“Yes.”

“And did the decedent say anything?”

“I told you, I don’t know.”

“Yet you remember standing between Miss Felton and the decedent. You even put your hands on their shoulders.”

Betty Flagstaff could not have looked more devastated had the policeman actually accused her of the crime. “I think so. I’m so confused. It’s so awful.”

“Well,” the policeman concluded, sizing her up. “You have to admit, you had the opportunity. Now, I understand you and the decedent quarreled a lot.”

Betty Flagstaff wilted. She sank into a chair in horror, dissolved into tears.

Cora Felton cleared her throat. “Excuse me, officer.”

“Yes,” he said impatiently. “What is it?”

“I want to confess.”

The policeman kept his cool, but he was clearly taken aback. After a moment, when the startled gasps from the women had died down, he said, “Go right ahead. Ah, before you do, let me remind you that you have the right to remain silent, and—”

“Yes, yes,” Cora said. “I know all that. Not a problem. The only thing is, if you wouldn’t mind, I would prefer to make my confession in private.”

“In private?” He managed to make it sound as if he’d just been propositioned.

“Keep your shirt on. You don’t have to rent me a room. If we could just step off to one side.”

“Yes, of course.”

“Be a dear, Sherry, and stay here and see that no one tries to listen in.”

Cora took the bewildered cop by the arm, dragged him off into the corner of the room.

“All right,” he said. “What is it that you want to tell me? You understand, of course, that you don’t have to.”

“For goodness sakes,” Cora said. “We’re alone. You could always
say
you read me my rights, and it would be my word against yours. Who are they gonna believe, you or me?”

The cop clearly had no interest in a discussion of the merits of the Miranda system. “Yeah, yeah, right. But tell me, you wish to confess to the crime?”

“The murder? Of course not. Sorry to get your hopes up, but I didn’t do it.”

“Then what do you want to confess to?”

“Withholding evidence.” Cora made a face. “Though I’m not really withholding evidence, I just haven’t had a chance to tell you. I mean, I wouldn’t wanna blurt something out in front of the other women, now, would I? So I’m not withholding a thing, and that never was my intention. I just have to confess that I happen to know something about the crime that you don’t.”

“Oh?” the cop said ironically. “And what is that?”

“I know who did it.”

C
ORA
F
ELTON
stood at the blackboard beside the lectern. The other women had returned to their tables. All but Betty Flagstaff, who sat in a folding chair up front. The officer stood behind her, with his hand firmly on her shoulder.

“So,” Cora said. “It’s time for me to earn my lunch. We have a murder to solve, and I don’t think any of you ladies are going to be too happy attending these luncheons until we do. So, if you don’t mind, I’d like to tell you a few things about this crime.”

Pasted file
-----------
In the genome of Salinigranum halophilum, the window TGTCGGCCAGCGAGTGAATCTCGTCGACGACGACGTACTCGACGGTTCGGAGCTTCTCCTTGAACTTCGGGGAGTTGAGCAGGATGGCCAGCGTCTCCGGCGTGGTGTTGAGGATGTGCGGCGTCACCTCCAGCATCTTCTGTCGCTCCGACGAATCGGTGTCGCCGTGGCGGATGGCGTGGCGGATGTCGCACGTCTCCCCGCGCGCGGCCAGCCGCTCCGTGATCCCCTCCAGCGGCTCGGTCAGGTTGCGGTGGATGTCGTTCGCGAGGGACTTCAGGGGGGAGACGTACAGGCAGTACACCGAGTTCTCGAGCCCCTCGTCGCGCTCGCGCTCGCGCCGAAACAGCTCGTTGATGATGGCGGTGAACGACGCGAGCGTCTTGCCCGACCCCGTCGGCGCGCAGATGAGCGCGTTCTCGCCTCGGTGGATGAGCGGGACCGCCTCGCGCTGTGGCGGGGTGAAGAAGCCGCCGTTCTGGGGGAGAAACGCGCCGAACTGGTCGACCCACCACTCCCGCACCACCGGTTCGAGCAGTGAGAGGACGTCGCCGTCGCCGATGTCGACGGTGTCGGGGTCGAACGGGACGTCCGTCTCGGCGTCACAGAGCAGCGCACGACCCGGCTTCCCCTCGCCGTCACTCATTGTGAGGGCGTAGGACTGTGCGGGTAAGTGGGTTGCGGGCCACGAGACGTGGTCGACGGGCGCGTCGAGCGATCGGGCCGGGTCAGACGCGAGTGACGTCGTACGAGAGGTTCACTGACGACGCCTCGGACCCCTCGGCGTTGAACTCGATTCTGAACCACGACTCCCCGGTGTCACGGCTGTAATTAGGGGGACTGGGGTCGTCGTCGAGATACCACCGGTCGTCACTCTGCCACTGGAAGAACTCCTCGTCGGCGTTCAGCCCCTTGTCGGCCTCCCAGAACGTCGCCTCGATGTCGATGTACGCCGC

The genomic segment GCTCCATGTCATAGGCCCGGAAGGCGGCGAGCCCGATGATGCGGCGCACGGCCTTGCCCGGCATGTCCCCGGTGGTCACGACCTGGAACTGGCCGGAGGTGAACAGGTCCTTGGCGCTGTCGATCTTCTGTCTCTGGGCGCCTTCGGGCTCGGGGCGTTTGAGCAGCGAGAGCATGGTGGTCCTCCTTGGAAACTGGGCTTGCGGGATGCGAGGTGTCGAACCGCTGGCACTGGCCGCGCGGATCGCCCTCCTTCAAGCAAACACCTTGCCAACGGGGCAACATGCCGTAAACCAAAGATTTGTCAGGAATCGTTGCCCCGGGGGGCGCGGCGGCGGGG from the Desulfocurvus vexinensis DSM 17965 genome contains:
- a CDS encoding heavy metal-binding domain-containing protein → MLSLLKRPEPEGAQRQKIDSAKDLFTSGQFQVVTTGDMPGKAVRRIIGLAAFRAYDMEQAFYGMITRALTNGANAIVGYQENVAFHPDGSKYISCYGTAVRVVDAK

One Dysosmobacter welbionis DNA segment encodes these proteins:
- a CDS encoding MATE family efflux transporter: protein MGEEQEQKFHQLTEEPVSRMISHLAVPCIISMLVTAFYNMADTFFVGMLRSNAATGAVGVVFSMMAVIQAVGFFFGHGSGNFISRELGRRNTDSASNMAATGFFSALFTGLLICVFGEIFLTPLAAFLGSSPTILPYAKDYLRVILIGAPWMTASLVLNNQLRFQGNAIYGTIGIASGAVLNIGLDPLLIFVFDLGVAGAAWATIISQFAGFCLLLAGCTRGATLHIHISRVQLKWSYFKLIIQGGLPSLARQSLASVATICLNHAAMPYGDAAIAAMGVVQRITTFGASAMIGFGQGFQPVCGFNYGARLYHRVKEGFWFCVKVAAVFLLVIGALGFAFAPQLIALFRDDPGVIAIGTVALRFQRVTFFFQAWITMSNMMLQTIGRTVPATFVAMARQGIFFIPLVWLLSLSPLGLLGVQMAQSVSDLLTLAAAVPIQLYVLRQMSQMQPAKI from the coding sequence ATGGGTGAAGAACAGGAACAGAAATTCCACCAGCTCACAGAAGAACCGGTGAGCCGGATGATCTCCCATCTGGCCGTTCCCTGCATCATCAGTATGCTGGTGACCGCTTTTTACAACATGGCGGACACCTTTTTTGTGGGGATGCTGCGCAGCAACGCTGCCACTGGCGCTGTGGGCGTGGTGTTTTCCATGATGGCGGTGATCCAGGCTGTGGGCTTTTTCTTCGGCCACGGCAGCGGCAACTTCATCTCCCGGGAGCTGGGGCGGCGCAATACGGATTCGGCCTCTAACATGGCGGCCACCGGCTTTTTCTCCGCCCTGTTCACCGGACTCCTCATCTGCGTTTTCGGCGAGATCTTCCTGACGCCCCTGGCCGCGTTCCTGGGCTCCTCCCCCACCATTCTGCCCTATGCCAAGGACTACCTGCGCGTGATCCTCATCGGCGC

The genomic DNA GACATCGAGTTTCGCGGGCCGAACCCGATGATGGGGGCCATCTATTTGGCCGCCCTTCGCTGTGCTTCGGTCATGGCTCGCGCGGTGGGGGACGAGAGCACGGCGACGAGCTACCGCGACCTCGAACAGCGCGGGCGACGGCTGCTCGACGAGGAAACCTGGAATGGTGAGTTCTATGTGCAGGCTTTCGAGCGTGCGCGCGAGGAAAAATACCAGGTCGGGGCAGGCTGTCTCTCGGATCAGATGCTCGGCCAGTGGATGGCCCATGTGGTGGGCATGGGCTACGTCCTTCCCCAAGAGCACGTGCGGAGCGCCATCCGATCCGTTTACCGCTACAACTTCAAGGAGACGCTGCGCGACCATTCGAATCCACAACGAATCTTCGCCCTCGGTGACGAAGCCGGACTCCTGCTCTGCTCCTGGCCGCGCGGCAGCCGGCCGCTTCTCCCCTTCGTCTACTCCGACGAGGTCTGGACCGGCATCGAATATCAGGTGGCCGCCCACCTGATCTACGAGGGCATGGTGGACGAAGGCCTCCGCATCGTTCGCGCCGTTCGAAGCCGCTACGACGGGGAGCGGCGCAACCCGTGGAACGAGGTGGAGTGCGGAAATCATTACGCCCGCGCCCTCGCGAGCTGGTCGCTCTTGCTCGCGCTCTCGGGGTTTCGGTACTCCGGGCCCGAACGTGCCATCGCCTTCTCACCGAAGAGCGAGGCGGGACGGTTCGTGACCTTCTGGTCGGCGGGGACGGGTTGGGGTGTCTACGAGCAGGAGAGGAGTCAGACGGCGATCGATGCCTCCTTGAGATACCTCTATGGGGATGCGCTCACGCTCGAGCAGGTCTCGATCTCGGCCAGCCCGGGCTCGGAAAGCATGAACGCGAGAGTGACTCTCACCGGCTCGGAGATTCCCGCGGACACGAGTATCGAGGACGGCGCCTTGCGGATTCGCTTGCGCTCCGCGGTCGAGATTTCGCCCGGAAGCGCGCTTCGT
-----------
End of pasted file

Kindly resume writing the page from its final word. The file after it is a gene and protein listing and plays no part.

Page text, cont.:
Cora turned to the blackboard, picked up the chalk. “I’m supposed to talk to you about words, so let’s start with one.”

Cora wrote on the blackboard:

MOM.

Cora turned back to the women, smiled. “There you are. MOM. M-O-M. There are doubtless a lot of moms here; please do not think I am accusing you of the murder. If you stop to consider it, the idea that Felicity Grant was done in by a hundred angry mothers isn’t really going to fly. So what’s MOM all about? Well, the letters happen to stand for something.”

Cora wrote:

MOTIVE.

OPPORTUNITY.

MEANS.

“There you are.
Motive, opportunity, means.
The three elements of a murder.
Motive-,
who had a reason to do it.
Opportunity:
who had the chance to it. And
means:
what was the murder weapon, and who had access to it. How do you solve a crime? Trust your MOM.”

Cora shrugged. “So, what do we have here? The
means
is obviously poison. We’ll know more when we get the autopsy report. But it’s undoubtedly poison. Poison is a woman’s weapon. There are many ways to get one’s hands on poison. No problem there.

“And what is the
motive
? Well, Felicity Grant and Betty Flagstaff are the co-chairmen of this organization. In any situation of that nature, there is apt to be tension, resulting in a power struggle for who is top dog. So there’s your motive. Granted, not deep. Sketchy, surfacey. But as with the means of death, I’m sure more will come to light as soon as the police have time to look.

“That leaves
opportunity.
Did Betty Flagstaff have the opportunity to commit the crime? Absolutely. Just before dessert, she came to the table where I was seated next to Felicity Grant, put her arms over both our shoulders, and gave me a few instructions regarding my speech. Was that while we were still eating? Yes, it was, because we had not begun dessert yet. I know that for a fact, because Betty mentioned that I would begin speaking when the women began dessert.

“So, Betty Flagstaff had the opportunity. No problem there.” Cora raised her finger. “Except for one thing.” She smiled. “Me. I gave Felicity a piece of quiche. There are lots of witnesses. Everyone at the table saw me do it. I took my quiche, handed it to her. And she ate it. Every crumb. This casts serious doubts on the guilt of Betty Flagstaff. Why? Because, clearly, I had a much